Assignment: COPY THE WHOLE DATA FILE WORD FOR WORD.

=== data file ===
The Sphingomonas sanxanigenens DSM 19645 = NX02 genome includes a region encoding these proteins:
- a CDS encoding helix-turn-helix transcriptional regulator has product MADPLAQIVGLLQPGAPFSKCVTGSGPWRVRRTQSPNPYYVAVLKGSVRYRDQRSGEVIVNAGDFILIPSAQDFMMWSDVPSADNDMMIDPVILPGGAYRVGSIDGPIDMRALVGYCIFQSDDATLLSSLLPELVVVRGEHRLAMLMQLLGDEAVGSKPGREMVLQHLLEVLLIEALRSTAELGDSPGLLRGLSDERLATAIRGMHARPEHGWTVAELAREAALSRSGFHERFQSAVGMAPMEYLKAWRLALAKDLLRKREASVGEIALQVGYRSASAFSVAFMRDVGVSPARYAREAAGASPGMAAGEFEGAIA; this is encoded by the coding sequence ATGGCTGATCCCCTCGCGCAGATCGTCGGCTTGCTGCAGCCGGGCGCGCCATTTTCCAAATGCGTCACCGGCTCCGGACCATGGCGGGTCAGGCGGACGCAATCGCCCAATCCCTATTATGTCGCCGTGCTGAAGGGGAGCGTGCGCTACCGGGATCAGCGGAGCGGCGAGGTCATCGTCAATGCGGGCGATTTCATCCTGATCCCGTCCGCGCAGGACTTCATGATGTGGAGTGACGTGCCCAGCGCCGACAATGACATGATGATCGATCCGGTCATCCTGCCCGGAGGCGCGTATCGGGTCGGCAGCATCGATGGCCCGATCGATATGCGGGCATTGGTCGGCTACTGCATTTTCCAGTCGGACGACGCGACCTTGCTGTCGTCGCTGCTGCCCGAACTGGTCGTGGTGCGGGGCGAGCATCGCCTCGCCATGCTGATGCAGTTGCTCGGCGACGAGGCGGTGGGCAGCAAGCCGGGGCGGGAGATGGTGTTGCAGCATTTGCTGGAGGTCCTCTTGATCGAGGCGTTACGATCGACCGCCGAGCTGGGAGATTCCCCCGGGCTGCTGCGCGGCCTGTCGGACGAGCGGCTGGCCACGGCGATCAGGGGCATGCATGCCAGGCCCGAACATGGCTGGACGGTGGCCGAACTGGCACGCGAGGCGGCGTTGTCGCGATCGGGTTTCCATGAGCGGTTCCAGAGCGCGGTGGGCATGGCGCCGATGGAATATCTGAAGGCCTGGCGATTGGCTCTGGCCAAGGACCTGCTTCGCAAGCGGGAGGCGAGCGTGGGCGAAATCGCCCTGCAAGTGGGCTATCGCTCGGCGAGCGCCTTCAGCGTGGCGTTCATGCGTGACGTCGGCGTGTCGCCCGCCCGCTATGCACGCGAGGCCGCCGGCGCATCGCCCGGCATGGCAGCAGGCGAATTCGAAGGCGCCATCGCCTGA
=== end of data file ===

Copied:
The Sphingomonas sanxanigenens DSM 19645 = NX02 genome includes a region encoding these proteins:
- a CDS encoding helix-turn-helix transcriptional regulator has product MADPLAQIVGLLQPGAPFSKCVTGSGPWRVRRTQSPNPYYVAVLKGSVRYRDQRSGEVIVNAGDFILIPSAQDFMMWSDVPSADNDMMIDPVILPGGAYRVGSIDGPIDMRALVGYCIFQSDDATLLSSLLPELVVVRGEHRLAMLMQLLGDEAVGSKPGREMVLQHLLEVLLIEALRSTAELGDSPGLLRGLSDERLATAIRGMHARPEHGWTVAELAREAALSRSGFHERFQSAVGMAPMEYLKAWRLALAKDLLRKREASVGEIALQVGYRSASAFSVAFMRDVGVSPARYAREAAGASPGMAAGEFEGAIA; this is encoded by the coding sequence ATGGCTGATCCCCTCGCGCAGATCGTCGGCTTGCTGCAGCCGGGCGCGCCATTTTCCAAATGCGTCACCGGCTCCGGACCATGGCGGGTCAGGCGGACGCAATCGCCCAATCCCTATTATGTCGCCGTGCTGAAGGGGAGCGTGCGCTACCGGGATCAGCGGAGCGGCGAGGTCATCGTCAATGCGGGCGATTTCATCCTGATCCCGTCCGCGCAGGACTTCATGATGTGGAGTGACGTGCCCAGCGCCGACAATGACATGATGATCGATCCGGTCATCCTGCCCGGAGGCGCGTATCGGGTCGGCAGCATCGATGGCCCGATCGATATGCGGGCATTGGTCGGCTACTGCATTTTCCAGTCGGACGACGCGACCTTGCTGTCGTCGCTGCTGCCCGAACTGGTCGTGGTGCGGGGCGAGCATCGCCTCGCCATGCTGATGCAGTTGCTCGGCGACGAGGCGGTGGGCAGCAAGCCGGGGCGGGAGATGGTGTTGCAGCATTTGCTGGAGGTCCTCTTGATCGAGGCGTTACGATCGACCGCCGAGCTGGGAGATTCCCCCGGGCTGCTGCGCGGCCTGTCGGACGAGCGGCTGGCCACGGCGATCAGGGGCATGCATGCCAGGCCCGAACATGGCTGGACGGTGGCCGAACTGGCACGCGAGGCGGCGTTGTCGCGATCGGGTTTCCATGAGCGGTTCCAGAGCGCGGTGGGCATGGCGCCGATGGAATATCTGAAGGCCTGGCGATTGGCTCTGGCCAAGGACCTGCTTCGCAAGCGGGAGGCGAGCGTGGGCGAAATCGCCCTGCAAGTGGGCTATCGCTCGGCGAGCGCCTTCAGCGTGGCGTTCATGCGTGACGTCGGCGTGTCGCCCGCCCGCTATGCACGCGAGGCCGCCGGCGCATCGCCCGGCATGGCAGCAGGCGAATTCGAAGGCGCCATCGCCTGA